My view is they should rip up all those vines and just plant Syrah.

Lol I used to think of the pesky bottles of Blanc I had to buy to get some Rouge as “hostage wines”. Then I realised I loved them. I fully understand what people dislike about them.

Thanks for the great list of notes! Wish I had some 91 left. Interesting that the consensus seems to be the 99 isn’t so flash. The one bottle I opened last year was tight, young, backwards and far from “overripe”, not even fruit driven. But not much fun, so definitely perplexing. I hope another 10 years sorts it out.

Thanks for the great notes Adrian.

I love the '97. It’s not the most structurally impressive vintage of Chave, but who cares. It is one of the most consistently joyful, balanced, and delicious ones I have drunk. To boot it has never shut down. A big ouch on the '78. Sorry that happened. Brutal.
I’m glad the '01 is showing well. I haven’t opened any of mine yet and looks like now is a good time. I agree that the '95 is not ready for prime drinking yet, and I suspect the '99 is just too young. I recently had a terrific bottle of the '98 and hope your next bottle shows closer to what I had. It was a real “perform above expectations” wine. I think the '90 is variable. I’ve given it btw 96-99 pts over the 5 bottles I remember putting TNs on. My most recent bottle in '21 was near perfect, but no great wines at 30 plus years. I’ve never had the '91 red and hope to someday. Sounds stunning. What a great treat to try all these.

Thank you again. That was a terrific write up of a pretty epic tasting.


Man, I feel bad for people who can’t appreciate the huge variety of white wines out there. If I could drink Chave Blanc even once a month, I’d be a very happy drinker :slight_smile:

And for many of us that can and do, it’s still a hard pass.

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That must be because someone is forcing you to drink it more often now.

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I honestly don’t understand the point of reviewing and scoring a class of wine you know you don’t like.

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Just like they should confiscate Jaboulet’s and Chapoutier’s holdings so that they can be given to someone who actually knows how to make Hermitage.

That is an incredibly myopic point of view.

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I agree with Alan. Your CT notes from May trashing a whole slate of 2019 CdPs were incredibly unhelpful. You obviously don’t like the category and those slanted tasting notes add nothing for those of us who appreciate those wines (among many others) in terms of differentiating between the different offerings, deciding when they are best to drink, etc. It takes little skill or effort to just blanket dump on a whole class of wines, be it white Hermitage, CdP, or whatever. If you really dislike a whole category, you should keep your categorically negative comments to yourself (as my mother used to say, if you have nothing nice to say, it’s best to say nothing at all).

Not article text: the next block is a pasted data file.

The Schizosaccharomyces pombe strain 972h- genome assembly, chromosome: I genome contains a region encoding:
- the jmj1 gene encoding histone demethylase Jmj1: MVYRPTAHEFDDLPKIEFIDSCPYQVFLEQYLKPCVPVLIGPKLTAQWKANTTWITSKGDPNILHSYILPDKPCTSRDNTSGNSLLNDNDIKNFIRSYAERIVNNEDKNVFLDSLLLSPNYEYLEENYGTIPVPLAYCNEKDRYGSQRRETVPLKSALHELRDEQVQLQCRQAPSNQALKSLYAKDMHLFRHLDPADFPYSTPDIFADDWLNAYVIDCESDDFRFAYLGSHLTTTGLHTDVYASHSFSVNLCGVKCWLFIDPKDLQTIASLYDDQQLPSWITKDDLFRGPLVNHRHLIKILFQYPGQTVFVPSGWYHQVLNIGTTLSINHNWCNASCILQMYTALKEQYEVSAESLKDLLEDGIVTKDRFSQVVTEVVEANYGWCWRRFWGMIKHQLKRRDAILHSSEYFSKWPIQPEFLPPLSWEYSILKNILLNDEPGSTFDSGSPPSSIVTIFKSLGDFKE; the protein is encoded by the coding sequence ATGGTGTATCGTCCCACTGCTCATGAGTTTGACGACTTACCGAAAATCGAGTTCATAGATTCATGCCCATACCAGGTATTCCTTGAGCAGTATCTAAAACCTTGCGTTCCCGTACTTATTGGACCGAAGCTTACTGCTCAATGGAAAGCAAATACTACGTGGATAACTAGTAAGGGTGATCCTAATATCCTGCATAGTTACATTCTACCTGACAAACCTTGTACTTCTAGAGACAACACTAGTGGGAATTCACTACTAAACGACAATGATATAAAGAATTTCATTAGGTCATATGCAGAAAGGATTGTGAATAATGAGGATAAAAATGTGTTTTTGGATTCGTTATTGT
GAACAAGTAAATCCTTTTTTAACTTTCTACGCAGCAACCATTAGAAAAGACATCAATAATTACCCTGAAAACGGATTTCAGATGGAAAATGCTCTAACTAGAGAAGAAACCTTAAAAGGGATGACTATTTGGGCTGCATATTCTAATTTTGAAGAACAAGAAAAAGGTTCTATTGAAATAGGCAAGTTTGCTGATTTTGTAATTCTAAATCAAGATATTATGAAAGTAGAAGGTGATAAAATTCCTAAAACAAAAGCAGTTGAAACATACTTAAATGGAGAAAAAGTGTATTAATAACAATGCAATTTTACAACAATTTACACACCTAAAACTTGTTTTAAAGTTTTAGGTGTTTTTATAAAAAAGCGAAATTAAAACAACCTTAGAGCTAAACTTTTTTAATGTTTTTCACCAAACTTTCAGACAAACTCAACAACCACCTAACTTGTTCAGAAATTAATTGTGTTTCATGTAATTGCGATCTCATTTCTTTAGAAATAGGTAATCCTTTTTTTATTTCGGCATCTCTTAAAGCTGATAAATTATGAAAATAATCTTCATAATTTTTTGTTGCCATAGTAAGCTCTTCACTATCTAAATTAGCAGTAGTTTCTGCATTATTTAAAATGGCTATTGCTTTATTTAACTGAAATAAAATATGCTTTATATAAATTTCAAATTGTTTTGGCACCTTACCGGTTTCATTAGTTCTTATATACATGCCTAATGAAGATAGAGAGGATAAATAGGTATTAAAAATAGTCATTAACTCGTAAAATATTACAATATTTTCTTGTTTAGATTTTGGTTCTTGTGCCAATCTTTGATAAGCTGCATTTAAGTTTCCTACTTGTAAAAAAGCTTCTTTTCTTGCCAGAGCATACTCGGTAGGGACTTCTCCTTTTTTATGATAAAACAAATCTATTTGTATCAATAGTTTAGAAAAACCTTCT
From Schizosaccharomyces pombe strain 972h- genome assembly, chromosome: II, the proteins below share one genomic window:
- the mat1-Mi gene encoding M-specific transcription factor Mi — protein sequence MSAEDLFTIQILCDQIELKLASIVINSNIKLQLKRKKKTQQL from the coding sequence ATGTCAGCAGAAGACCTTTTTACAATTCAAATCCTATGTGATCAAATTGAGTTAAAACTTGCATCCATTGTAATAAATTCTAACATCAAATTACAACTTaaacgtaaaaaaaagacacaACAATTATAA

Those notes are incredibly helpful to the many more who have a similar palate. If only people who love the wines would review those wines, CT would be useless or we would live in a Suckling world.


That‘s what they always said and I‘m sure it was true for a many years but premox made aged white Hermitage a minefield. Not only a white Burgundy problem.


I rec. to drink Chinese wines - all from confiscated vineyards …

I’ve actually heard the most recent Jaboulet stuff is better, but haven’t tried them.

As we’ve discussed ad nauseum Gerhard, since you have an objectively bad palate, that’s not a meaningful recommendation.

I tried the '91 on release here, and didn’t care for it much. I thought at the time it might have been damaged, but following the '90 and to my still New World oriented tastes at the time, I don’t know. Then two years later we had it at L’Oustau de Baumanière with what was the tiniest leg of lamb I’ve ever seen, and it was my best Chave ever. Alive and popping like '97 but with more of everything. Down to my last bottle of '97 and I have no more '91, unfortunately, but plenty of '95 because that damned thing just refuses to turn the corner. Would love to see notes on 2005 in context like this because that’s the last one I cellared and have never tried it.

p.s. I sortof know what you mean about the white not being your thing, fat and waxy and not too much acid, but I dig it. Gladly ordered these in pairs when the price for both was so reasonable.

I don’t think for a second that it’s a sign for a better palate to tell the “winemaker of the winemakers 2022” what he should do with his white vines …
J-L would probably say “if you don’t understand Hermitage blanc, drink Chardonnay instead” [dance-clap.gif]

It’s true, you don’t need a great palate to tell Jean Louis what do do with Hermitage blanc; a mediocre one is perfectly sufficient.

To be fair, while it is not enjoyable, the in between phase that white Hermitage goes through is not premox. It is temporary, and once it passes, the wines tend to turn into what Adrian experienced in the '86, but often it needs a lot of time. I very much agree that the wines, even outstanding mature ones are not for everyone. I am someone who appreciates them. They are complex, contemplative, deep, rich wines that are very different than most white wines I like to drink, and even a great old white Hermitage is for me at most a two glass experience. Kind of like a dry white version of TBA, essencia or the like in sweet wines. A little can be great, a lot, not so much. YMMV.

Good discussion here. Thanks everyone.

What does that mean?